Front Our Own Correspondent happened to be waiting for a bus outside the. offices of the largest Roman daily, II Messagero, when a messenger rushed out to pin up the first page of the special edition announcing the landing of Italian troops in. Albania.
and nobody made any comments.
It was a slence which in a Fascist country means at least a deafening shout of anxiety or perplexity, We had read nothing here of the luxurious rate of living of King Zog (at the expense, it is now asserted, of Italy's credits to Albania), and nobody seemed to know much about Italians being maltreated until the Press announced this in connection with Italy's seizure of the country.
Some Italian papers said that in Rome demonstrations of enthusiasm took place, but these must have been on a very small scale.
In the most important evening paper, // Giorna/c IY/ta/ia, Sig. Gayda had an article which was obviously prepared some time before the date of its actual appearance.
He was able to declare that Italy's seizure of Albania was a "natural event," and he based his assertion on four grounds—the nature of the people of Albania, who, divided by blood from the Slays about them, have always relied on Italy'm support for enterprises of all kinds; the recognition of the fact in Europe in general that Italy has a major interest and priority of rights in the good order of Albania; the impossibility for Albania to support or defend herself by her own resources; the continuous effort on the part of Italy to develop the civic life of the people from the beginning of the constitution of Albania as an independent country. Elsewhere in the same edition another article shows how Italy has had direct interests in the welfare of Albania since the time of the Punic wars.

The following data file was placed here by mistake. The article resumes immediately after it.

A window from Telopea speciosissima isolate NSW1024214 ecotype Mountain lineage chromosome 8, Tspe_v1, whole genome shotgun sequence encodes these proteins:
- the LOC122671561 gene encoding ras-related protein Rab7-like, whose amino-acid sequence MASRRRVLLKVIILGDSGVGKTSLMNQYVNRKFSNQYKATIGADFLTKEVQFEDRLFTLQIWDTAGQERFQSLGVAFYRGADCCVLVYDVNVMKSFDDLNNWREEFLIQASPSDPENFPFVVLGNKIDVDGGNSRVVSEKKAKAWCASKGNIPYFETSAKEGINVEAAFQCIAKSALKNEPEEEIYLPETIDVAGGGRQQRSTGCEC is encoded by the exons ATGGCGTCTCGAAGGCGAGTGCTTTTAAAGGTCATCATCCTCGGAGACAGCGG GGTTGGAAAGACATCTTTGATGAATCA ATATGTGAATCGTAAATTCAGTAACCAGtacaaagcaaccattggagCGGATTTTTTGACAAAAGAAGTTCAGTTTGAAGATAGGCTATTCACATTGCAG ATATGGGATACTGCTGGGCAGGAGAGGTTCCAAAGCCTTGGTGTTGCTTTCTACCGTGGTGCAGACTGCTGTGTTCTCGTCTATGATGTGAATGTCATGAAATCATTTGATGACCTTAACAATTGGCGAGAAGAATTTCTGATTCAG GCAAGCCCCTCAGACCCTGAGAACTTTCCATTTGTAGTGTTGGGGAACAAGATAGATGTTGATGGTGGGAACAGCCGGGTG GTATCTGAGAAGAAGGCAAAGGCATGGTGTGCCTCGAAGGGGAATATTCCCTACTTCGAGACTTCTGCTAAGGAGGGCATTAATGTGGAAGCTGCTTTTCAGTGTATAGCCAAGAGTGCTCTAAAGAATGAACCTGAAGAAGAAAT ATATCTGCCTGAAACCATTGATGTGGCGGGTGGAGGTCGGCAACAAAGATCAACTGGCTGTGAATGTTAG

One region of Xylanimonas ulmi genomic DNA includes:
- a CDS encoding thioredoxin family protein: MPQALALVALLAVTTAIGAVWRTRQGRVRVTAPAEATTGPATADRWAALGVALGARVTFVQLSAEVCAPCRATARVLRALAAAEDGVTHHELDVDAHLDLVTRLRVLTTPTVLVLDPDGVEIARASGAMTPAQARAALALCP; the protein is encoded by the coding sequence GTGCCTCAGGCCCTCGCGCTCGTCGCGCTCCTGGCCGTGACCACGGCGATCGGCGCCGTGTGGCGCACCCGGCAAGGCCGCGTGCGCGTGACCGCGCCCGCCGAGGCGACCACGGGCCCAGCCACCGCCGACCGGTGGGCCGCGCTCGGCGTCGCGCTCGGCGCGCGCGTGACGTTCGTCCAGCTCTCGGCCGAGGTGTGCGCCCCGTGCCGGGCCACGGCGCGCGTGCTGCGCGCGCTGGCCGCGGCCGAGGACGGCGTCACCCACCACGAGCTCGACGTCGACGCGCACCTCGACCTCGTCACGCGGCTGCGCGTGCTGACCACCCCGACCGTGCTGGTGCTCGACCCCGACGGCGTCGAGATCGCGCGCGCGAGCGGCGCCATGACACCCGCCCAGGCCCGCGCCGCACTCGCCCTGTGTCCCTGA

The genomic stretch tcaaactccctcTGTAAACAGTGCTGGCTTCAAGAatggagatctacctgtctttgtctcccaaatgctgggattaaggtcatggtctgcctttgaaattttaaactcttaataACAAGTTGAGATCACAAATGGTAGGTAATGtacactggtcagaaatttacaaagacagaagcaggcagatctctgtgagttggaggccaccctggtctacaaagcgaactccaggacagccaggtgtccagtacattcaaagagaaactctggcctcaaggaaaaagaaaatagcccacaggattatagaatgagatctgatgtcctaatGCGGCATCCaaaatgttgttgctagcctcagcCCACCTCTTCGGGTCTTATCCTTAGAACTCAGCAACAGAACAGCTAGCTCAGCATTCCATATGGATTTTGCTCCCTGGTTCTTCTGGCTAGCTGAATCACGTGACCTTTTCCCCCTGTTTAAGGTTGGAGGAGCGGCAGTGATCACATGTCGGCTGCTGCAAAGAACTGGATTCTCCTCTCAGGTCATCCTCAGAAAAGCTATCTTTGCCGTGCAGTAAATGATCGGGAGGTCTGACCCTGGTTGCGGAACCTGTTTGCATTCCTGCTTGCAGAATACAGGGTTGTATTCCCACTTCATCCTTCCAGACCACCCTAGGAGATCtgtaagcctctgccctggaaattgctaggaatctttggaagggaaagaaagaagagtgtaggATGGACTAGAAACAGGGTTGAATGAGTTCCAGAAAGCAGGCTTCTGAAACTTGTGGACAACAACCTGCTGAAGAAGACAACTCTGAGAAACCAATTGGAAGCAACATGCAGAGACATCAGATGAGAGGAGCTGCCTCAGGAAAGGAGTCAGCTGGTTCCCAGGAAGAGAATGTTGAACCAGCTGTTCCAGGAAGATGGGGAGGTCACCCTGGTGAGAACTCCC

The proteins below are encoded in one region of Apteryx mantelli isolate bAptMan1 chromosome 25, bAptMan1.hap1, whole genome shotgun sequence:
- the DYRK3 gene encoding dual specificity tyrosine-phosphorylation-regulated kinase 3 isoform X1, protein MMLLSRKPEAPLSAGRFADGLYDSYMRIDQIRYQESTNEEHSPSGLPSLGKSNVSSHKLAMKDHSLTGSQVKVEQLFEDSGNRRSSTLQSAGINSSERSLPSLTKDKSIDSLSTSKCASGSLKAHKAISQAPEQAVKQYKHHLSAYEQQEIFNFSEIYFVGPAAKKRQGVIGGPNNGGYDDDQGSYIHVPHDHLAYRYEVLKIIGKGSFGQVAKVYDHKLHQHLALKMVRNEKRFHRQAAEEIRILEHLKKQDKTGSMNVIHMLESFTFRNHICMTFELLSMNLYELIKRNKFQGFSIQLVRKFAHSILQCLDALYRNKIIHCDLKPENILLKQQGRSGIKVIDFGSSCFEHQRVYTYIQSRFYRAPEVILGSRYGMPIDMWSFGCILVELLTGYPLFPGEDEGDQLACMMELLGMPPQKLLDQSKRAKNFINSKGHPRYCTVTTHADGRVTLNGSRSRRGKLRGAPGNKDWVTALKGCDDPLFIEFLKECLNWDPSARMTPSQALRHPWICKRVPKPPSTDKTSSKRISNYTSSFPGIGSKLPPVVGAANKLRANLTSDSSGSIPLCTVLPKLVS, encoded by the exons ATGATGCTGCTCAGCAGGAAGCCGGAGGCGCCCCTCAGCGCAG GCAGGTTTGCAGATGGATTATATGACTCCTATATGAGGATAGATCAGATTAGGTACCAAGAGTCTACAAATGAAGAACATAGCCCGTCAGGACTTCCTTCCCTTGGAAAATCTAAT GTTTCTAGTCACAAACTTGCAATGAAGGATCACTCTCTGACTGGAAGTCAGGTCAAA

WHAT THE TEOPLE THINK
The people in Italy are not alarmed over the possibility of a general War over Albania; they see no big jump from the unofficial Protectorate attitude on the part of Italy towards Albania to direct domination.
But what Italians in general seem to fear is that their troops will be sent to Tunis, and that Tunis will not be easily seized.
The Osservatorc Romano, Vatican semi-official newspaper, has so far not commented on the Italian invasion of Albania.
On Saturday it reported that Italian troops had been sent to Albania, and then, immediately underneath, printed the communique broadcast from Bari on Wednesday, April 5, that " it is not the Intention of the Italian Government to make an attack on the independence or integrity of Albania."